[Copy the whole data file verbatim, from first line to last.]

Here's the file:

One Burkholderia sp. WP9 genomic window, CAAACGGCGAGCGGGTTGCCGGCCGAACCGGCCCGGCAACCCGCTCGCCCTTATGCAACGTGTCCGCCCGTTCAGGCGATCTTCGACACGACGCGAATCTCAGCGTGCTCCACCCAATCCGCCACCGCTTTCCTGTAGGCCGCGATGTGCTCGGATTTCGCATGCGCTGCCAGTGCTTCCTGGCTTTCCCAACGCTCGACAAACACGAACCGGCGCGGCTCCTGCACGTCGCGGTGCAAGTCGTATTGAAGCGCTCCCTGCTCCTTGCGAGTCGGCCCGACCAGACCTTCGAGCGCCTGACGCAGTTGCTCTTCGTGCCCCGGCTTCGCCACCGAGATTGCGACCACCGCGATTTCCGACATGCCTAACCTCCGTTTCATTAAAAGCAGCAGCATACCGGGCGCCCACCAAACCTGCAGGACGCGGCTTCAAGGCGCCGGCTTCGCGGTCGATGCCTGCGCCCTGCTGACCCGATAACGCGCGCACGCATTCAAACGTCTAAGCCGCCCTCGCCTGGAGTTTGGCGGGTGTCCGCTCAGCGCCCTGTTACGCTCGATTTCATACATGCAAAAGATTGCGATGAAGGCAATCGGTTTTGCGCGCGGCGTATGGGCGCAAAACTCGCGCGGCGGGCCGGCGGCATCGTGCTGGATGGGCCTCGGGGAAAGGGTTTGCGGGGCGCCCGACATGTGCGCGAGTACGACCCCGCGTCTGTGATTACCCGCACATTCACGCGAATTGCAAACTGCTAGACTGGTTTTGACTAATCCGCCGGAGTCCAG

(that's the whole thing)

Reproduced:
One Burkholderia sp. WP9 genomic window, CAAACGGCGAGCGGGTTGCCGGCCGAACCGGCCCGGCAACCCGCTCGCCCTTATGCAACGTGTCCGCCCGTTCAGGCGATCTTCGACACGACGCGAATCTCAGCGTGCTCCACCCAATCCGCCACCGCTTTCCTGTAGGCCGCGATGTGCTCGGATTTCGCATGCGCTGCCAGTGCTTCCTGGCTTTCCCAACGCTCGACAAACACGAACCGGCGCGGCTCCTGCACGTCGCGGTGCAAGTCGTATTGAAGCGCTCCCTGCTCCTTGCGAGTCGGCCCGACCAGACCTTCGAGCGCCTGACGCAGTTGCTCTTCGTGCCCCGGCTTCGCCACCGAGATTGCGACCACCGCGATTTCCGACATGCCTAACCTCCGTTTCATTAAAAGCAGCAGCATACCGGGCGCCCACCAAACCTGCAGGACGCGGCTTCAAGGCGCCGGCTTCGCGGTCGATGCCTGCGCCCTGCTGACCCGATAACGCGCGCACGCATTCAAACGTCTAAGCCGCCCTCGCCTGGAGTTTGGCGGGTGTCCGCTCAGCGCCCTGTTACGCTCGATTTCATACATGCAAAAGATTGCGATGAAGGCAATCGGTTTTGCGCGCGGCGTATGGGCGCAAAACTCGCGCGGCGGGCCGGCGGCATCGTGCTGGATGGGCCTCGGGGAAAGGGTTTGCGGGGCGCCCGACATGTGCGCGAGTACGACCCCGCGTCTGTGATTACCCGCACATTCACGCGAATTGCAAACTGCTAGACTGGTTTTGACTAATCCGCCGGAGTCCAG